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Guest Manipulations

I am submitting my experience for anyone’s review and to mostly share what I feel has been an alarming experience for others to be aware of.

Guest X instant books room for Oct22-28 for 2 people. I am contacted by Guest X through whatsapp that they will arrive around 10pm (check-in hours are 3pm-9pm). I respond to guest that it is in house rules to send all messages through Airbnb and as listed in house rules, late arrivals from 9pm-11pm are $25 late fee and $75 for after 11pm arrival. Guest X replies that Airbnb has locked out their account and they are not able to access the messages. I reply that I understand that Airbnb does have (in my experience) consistent problems with messaging service and if it is their only possible way to communicate then I will accept it but prefer everyone to correspond through Airbnb. I later receive a reply that they solved the connection problem and will respond through Aribnb. On the arrival day I receive messages through whatsapp, not Airbnb, notifying me that they will now arrive around 11pm.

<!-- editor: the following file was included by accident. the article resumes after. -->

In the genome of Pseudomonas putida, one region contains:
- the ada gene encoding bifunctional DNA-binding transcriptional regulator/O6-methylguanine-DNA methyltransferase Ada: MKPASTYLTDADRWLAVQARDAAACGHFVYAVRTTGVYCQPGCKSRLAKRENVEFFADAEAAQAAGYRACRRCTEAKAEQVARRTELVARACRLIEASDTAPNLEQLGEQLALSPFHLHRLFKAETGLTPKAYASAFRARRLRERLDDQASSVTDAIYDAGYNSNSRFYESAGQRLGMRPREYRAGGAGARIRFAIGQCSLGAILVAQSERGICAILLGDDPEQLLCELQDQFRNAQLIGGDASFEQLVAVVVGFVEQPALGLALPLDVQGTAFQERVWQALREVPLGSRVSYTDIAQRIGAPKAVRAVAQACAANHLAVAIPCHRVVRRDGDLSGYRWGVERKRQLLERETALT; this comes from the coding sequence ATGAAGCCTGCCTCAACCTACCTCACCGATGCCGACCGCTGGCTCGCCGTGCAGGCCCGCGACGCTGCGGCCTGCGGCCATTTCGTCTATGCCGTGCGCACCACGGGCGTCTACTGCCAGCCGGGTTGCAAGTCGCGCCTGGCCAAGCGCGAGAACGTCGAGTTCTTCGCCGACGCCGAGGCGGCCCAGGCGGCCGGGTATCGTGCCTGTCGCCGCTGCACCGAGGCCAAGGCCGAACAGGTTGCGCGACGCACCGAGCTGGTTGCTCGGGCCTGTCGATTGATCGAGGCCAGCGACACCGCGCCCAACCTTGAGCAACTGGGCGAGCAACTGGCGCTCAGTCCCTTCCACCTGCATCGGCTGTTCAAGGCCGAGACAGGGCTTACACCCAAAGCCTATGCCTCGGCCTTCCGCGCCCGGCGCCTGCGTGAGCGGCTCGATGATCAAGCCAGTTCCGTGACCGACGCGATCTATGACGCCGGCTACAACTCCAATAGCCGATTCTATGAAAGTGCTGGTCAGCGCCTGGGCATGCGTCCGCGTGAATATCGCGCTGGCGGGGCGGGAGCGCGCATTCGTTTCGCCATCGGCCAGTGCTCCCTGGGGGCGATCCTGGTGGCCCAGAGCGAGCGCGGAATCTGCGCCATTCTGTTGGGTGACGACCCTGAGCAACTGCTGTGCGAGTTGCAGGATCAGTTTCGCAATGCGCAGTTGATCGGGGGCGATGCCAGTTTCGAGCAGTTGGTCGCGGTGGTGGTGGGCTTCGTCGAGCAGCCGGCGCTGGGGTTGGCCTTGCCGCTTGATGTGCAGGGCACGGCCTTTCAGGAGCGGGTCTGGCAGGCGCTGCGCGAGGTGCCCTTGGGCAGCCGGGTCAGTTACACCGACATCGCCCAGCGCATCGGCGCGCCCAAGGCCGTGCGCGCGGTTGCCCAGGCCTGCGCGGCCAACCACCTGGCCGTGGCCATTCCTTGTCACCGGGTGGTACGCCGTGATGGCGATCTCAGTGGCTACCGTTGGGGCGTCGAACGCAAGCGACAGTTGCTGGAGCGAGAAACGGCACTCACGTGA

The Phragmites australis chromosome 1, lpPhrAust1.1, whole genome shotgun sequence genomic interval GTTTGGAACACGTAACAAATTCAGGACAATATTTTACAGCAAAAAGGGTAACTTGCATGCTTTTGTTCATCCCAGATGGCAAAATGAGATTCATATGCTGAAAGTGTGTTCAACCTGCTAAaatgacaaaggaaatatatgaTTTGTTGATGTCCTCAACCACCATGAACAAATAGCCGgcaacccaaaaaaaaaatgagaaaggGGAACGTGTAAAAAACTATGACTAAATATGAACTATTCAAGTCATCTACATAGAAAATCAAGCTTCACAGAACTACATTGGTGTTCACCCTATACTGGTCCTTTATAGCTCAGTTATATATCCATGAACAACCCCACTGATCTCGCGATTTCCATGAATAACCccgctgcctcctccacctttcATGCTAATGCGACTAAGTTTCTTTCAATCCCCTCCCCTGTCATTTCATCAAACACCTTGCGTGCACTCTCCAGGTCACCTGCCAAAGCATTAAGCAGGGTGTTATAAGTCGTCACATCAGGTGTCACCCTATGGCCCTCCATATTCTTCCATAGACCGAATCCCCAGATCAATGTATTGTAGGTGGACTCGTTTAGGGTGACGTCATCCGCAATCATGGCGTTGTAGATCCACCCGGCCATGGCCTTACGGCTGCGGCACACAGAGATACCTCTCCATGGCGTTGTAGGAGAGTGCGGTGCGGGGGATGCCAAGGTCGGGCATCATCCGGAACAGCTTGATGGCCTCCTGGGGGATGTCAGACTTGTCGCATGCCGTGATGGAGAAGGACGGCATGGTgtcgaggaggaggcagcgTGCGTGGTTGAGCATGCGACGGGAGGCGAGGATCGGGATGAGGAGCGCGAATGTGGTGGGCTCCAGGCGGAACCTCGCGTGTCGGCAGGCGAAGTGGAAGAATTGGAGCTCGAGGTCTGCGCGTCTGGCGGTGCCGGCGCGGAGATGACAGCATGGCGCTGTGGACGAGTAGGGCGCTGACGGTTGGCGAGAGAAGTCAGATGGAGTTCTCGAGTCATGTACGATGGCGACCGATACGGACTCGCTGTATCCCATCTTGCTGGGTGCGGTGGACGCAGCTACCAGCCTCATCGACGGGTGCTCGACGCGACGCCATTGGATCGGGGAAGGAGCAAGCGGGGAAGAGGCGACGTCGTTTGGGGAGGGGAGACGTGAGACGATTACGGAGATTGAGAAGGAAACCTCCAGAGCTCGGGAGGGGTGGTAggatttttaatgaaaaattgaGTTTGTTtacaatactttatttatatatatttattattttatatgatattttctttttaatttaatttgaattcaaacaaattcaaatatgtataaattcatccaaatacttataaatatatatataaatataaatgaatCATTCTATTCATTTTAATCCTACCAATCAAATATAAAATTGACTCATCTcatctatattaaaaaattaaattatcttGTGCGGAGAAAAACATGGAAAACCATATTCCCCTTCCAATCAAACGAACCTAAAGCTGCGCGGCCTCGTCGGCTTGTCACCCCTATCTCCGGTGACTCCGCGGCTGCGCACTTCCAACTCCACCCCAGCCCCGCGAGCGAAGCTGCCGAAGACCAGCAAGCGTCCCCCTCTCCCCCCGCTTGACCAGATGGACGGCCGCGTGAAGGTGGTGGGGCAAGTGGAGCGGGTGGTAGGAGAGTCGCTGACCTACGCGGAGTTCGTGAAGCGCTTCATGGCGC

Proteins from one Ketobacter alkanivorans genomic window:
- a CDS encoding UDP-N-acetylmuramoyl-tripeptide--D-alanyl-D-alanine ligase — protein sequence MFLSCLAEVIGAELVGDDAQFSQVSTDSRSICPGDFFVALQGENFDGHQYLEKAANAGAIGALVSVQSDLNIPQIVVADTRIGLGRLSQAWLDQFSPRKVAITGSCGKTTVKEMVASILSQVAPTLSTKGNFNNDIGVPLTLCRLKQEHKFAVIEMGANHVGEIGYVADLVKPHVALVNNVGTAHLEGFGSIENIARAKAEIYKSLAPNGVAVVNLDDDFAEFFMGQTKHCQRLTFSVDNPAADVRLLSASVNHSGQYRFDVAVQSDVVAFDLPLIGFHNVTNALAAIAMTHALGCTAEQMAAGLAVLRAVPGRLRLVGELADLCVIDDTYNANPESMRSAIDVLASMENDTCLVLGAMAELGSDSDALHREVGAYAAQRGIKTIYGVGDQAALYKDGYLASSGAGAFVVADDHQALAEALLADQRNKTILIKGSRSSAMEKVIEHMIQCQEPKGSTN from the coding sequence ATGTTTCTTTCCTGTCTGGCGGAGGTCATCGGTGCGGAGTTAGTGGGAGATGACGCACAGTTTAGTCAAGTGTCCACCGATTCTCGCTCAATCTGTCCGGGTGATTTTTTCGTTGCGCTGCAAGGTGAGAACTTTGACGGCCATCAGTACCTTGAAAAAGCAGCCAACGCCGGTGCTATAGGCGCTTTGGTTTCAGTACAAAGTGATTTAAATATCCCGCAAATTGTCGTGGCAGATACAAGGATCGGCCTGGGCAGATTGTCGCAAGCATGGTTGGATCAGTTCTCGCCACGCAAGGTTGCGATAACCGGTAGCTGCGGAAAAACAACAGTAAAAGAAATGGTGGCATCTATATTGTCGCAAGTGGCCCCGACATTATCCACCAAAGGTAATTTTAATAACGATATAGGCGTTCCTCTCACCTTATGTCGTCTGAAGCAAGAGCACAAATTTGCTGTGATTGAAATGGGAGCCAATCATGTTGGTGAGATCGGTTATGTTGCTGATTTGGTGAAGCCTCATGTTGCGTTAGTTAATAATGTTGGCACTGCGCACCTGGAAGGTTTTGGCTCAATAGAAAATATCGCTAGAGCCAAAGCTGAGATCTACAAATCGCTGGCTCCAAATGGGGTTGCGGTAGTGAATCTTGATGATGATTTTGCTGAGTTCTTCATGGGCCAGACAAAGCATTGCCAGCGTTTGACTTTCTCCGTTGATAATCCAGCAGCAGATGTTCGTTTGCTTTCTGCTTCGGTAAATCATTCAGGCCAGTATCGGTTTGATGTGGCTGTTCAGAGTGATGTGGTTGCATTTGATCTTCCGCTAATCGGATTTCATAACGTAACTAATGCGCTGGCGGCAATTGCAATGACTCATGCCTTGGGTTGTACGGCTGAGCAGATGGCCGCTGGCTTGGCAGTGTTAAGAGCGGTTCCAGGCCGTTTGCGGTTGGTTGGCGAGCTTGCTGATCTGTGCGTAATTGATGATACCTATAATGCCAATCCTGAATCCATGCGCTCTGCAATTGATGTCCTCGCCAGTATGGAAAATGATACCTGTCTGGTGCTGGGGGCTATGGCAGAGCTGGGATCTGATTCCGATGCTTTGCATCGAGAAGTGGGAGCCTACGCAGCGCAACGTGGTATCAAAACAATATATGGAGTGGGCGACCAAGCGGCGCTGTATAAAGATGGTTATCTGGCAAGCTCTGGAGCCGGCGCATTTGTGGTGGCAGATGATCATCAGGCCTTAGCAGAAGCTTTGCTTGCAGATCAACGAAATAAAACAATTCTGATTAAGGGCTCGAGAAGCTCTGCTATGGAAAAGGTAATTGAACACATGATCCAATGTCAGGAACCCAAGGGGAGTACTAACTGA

Guest X arrives with boyfriend after 11pm, where I greet them and I give keys and tour of home as I do for everyone and then invite them to make themselves at home, let me know if they need anything, and promptly excuse myself to go to sleep since I must wake up at 4am for work. They spoke perfect English and appeared to understand everything I said.